This is a fair memory of Stern that is consistent with the text of his memoir. He is a man who wanted to be "well liked" (perhaps in the connotation that Arthur Miller intended for that phrase in Death of a Salesman). He always wanted the approval of those around him, whether it involved making music, saving Carnegie Hall, or giving time to work with Wes Craven on Music of the Heart, his film about Roberta Guaspari and her string orchestra of disadvantaged Harlem kids. He probably also wanted the approval of the ghosts of the composers whose music he played; but flesh-and-blood approval was always more reliable and therefore more satisfying. There is thus a way in which the music itself is not necessarily the highest priority in his work, and this may explain why Stern's presence in my own CD collection of the violin repertoire is as sparse as it is.

By way of disclaimer, I should state that I really came to understand and love the violin repertoire when the RCA Heifetz Collection was released on CD. In terms of general relationships in the social world, one could almost view Jascha Heifetz as the "bad cop" beside Stern's "good cop." Where Stern always seemed to be generous and open, particularly with both potential students and general music lovers, Heifetz was austere, if not withdrawn. I never had a chance to seem him "live;" and my first exposure to him came from a joke about his life in Southern California:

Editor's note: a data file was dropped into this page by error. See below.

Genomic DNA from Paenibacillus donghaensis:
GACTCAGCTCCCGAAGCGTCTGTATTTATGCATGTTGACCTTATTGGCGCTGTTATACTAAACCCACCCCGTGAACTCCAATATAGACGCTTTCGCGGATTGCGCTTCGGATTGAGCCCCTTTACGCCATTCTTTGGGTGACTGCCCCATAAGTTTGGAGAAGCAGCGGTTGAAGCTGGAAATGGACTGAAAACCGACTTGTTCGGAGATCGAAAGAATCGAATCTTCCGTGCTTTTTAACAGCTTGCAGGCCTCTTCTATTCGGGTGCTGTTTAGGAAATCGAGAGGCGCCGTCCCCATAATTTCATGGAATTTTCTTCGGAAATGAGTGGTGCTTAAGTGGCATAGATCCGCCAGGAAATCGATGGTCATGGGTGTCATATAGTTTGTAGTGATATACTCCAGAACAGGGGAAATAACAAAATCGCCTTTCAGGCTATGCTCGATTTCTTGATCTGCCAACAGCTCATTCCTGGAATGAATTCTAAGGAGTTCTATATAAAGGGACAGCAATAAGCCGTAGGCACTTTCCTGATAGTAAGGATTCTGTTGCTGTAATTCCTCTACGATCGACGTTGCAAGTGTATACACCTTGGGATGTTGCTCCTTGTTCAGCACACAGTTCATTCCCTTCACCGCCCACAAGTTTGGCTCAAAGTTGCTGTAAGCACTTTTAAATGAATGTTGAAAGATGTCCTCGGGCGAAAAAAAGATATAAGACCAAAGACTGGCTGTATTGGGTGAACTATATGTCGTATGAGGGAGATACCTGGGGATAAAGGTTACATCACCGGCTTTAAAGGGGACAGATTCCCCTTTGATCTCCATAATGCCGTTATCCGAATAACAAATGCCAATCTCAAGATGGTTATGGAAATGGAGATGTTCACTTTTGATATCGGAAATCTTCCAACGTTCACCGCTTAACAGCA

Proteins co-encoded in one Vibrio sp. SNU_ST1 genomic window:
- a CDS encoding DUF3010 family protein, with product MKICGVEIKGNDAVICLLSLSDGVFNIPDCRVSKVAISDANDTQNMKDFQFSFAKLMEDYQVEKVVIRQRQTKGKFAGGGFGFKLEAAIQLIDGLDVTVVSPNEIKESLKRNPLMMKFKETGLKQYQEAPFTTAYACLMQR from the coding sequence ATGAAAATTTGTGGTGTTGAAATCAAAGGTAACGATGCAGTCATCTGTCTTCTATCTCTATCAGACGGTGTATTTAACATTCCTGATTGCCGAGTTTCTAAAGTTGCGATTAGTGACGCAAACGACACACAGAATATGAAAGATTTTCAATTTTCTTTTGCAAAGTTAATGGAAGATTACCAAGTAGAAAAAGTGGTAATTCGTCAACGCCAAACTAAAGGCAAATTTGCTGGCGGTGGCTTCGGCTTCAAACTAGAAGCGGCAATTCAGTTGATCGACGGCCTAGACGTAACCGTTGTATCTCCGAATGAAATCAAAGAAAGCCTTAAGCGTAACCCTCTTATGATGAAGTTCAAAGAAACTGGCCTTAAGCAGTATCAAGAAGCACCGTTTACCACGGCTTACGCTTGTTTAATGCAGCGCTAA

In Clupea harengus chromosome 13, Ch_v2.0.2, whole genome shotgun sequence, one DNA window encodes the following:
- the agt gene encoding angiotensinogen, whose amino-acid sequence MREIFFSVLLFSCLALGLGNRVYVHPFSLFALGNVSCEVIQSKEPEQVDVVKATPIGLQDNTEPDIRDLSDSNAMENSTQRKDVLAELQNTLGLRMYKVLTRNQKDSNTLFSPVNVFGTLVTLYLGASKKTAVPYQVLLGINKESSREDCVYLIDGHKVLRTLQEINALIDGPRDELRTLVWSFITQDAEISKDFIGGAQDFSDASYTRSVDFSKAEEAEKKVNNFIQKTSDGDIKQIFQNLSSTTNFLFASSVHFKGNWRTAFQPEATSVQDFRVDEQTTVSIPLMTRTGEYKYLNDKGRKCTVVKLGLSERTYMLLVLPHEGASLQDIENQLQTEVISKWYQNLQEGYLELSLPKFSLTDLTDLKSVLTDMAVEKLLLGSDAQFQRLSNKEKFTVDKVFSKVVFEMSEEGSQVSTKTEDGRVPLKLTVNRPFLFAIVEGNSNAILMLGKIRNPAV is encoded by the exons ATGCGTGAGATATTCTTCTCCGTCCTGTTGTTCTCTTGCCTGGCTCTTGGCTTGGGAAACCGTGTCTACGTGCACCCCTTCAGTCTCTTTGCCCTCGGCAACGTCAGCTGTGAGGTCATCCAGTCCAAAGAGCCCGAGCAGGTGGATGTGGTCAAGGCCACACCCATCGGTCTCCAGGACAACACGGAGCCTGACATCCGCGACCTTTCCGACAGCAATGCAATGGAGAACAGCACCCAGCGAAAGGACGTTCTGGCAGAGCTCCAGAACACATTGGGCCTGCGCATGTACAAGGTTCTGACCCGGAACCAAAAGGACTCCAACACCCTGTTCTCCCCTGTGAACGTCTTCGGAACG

A wealthy Beverly Hills matron approached Heifetz to play for an hour at a garden party she was holding. Heifetz quoted her a fee of $50,000. She replied, "Well that is far more money than I had planned on spending, but I hear that you are the best. I shall pay your fee but only on one condition: You are not to mingle with the guests." Heifetz replied, "In that case madam, my fee will be $25,000."